What is a Monocular Depth Cue?
What do you understand about monocular depth cues? These cues are the information in the eye’s retinal images, which provide information about distance and depth.
Such cues work in both eyes, but you will not feel any difference when using these monocular cues with your one eye.
You can see that you will not see any difference in your eyesight by closing your one eye and can differentiate the objects and depths’ distances, the same as you feel with both eyes.
Some people say that they get a better vision about their around when they see with one eye. Read the below content and discover more about monocular depth cues.
What are some common monocular cues?
Some common monocular cues help us to perceive the depth in our surrounding objects.
The relative size of an object
The first monocular cue that we are explaining is the relative size of an object. It acts as a monocular cue for depth perception.
One simple explanation for you is that when we see two roughly objects of the same size, then the larger object will look close to us than the small object.
It is applied both on two-dimensional images and three-dimensional scenes. When two objects are placed on the table at the same distance, we feel that the object with a larger size is close to us than the smaller object.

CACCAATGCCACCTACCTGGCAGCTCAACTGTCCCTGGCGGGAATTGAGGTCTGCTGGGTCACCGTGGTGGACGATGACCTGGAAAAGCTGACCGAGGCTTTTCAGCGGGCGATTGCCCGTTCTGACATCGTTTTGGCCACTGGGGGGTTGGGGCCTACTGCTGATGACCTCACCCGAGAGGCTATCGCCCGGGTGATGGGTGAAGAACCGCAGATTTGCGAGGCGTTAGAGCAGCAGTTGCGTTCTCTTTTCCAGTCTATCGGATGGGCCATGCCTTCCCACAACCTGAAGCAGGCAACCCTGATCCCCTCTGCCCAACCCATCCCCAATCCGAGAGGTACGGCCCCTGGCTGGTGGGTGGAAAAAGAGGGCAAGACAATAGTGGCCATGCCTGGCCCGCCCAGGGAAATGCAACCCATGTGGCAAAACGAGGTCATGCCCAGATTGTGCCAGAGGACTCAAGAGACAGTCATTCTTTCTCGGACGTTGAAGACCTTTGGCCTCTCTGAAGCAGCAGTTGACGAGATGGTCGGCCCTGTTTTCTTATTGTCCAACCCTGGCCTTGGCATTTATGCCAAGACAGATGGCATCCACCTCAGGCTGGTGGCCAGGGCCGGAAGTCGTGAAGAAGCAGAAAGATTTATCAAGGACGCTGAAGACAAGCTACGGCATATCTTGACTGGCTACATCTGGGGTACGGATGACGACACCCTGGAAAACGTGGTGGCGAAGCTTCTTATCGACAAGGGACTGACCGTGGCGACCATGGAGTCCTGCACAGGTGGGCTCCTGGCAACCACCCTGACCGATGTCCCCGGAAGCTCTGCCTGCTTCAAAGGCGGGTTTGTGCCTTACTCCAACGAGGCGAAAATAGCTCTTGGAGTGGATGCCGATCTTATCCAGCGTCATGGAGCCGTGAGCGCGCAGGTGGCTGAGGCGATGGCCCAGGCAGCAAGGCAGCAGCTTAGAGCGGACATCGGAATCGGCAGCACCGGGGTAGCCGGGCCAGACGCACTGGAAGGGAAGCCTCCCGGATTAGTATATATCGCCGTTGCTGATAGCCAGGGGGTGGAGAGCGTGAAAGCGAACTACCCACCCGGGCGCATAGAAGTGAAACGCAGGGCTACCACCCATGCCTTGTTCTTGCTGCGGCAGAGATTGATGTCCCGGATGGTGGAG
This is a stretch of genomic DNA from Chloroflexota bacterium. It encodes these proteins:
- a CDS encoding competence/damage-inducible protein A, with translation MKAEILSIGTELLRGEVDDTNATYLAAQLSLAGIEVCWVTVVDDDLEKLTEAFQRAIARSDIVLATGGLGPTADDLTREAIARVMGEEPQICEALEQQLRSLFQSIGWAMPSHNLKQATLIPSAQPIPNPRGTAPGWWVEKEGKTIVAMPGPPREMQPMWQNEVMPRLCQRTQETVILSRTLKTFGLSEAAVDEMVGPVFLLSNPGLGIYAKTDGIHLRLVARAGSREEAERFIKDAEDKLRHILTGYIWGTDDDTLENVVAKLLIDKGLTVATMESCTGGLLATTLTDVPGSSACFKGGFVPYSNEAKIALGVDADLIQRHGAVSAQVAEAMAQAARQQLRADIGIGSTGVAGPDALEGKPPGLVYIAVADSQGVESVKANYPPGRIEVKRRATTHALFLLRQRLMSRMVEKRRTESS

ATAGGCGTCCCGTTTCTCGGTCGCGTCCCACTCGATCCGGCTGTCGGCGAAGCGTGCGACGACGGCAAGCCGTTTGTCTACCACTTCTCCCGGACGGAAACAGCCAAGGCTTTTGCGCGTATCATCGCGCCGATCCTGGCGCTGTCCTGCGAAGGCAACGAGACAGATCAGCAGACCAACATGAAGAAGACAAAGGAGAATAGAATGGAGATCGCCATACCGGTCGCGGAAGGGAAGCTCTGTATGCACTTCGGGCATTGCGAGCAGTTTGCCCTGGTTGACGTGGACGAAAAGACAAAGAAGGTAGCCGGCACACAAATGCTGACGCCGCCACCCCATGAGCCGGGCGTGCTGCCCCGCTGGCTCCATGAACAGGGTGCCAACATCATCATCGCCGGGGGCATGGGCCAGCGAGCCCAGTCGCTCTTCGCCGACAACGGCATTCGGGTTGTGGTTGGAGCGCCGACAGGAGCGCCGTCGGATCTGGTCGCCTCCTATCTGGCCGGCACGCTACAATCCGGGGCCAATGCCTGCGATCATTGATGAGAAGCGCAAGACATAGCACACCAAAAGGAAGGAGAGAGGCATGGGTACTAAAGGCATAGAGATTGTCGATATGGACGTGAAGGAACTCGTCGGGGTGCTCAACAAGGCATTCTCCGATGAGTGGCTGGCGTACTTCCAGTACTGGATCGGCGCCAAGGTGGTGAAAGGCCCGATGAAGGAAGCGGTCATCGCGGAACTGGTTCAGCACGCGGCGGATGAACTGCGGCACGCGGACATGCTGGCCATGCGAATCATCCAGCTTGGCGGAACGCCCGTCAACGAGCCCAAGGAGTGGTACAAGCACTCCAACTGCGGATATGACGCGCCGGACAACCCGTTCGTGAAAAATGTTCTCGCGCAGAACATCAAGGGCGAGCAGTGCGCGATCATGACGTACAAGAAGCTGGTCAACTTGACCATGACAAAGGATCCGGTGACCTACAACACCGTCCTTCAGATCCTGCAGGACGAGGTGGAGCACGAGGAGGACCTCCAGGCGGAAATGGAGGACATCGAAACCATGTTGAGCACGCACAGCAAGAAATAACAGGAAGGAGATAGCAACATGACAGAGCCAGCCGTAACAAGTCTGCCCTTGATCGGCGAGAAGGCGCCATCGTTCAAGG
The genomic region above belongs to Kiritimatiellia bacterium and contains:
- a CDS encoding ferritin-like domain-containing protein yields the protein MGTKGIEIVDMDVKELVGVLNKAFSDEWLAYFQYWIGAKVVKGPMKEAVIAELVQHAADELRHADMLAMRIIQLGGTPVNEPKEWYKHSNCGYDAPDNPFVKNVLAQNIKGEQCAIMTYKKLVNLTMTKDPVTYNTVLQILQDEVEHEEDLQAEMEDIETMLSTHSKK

Because the depth of the larger image becomes less from our eyes than the smaller object due to its larger size, so it looks us closer to our eye.
Position of the object relative to the horizon
When any of the positioned objects relative to the horizon can also serve as the monocular cue. The objects placed closer to the horizon will look at us as they are placed at more distance than the objects placed far from the horizon.
Amount of lighting and shading on objects
The amount of lighting and shading on the objects also presents the monocular cue. The objects placed in the light will see closer, while the objects placed in the dark places will appear far away from the observers.
Perception of the moving objects
The motion of the objects can also serve as the monocular cue for depth. When we move, the objects that come closer to us seem to zoom run faster and clearer than the objects at distances.
When we drive a bike, we feel that objects such as the sign boars near the roads move faster than the trees far from the roads.
Aerial perspective as a monocular depth cue
When we see the farther away objects seem hazy and blurred while we look at the horizon, the objects at a distance seem obscured by water vapor and dust. But the objects closer to us seem more distant than the real distant.
Final Thoughts: Monocular depth cues are the information in our retinal images that help us know about objects’ depth and distance. We have explained some monocular depth cues with you in the above content, and to discover more, you can visit our site.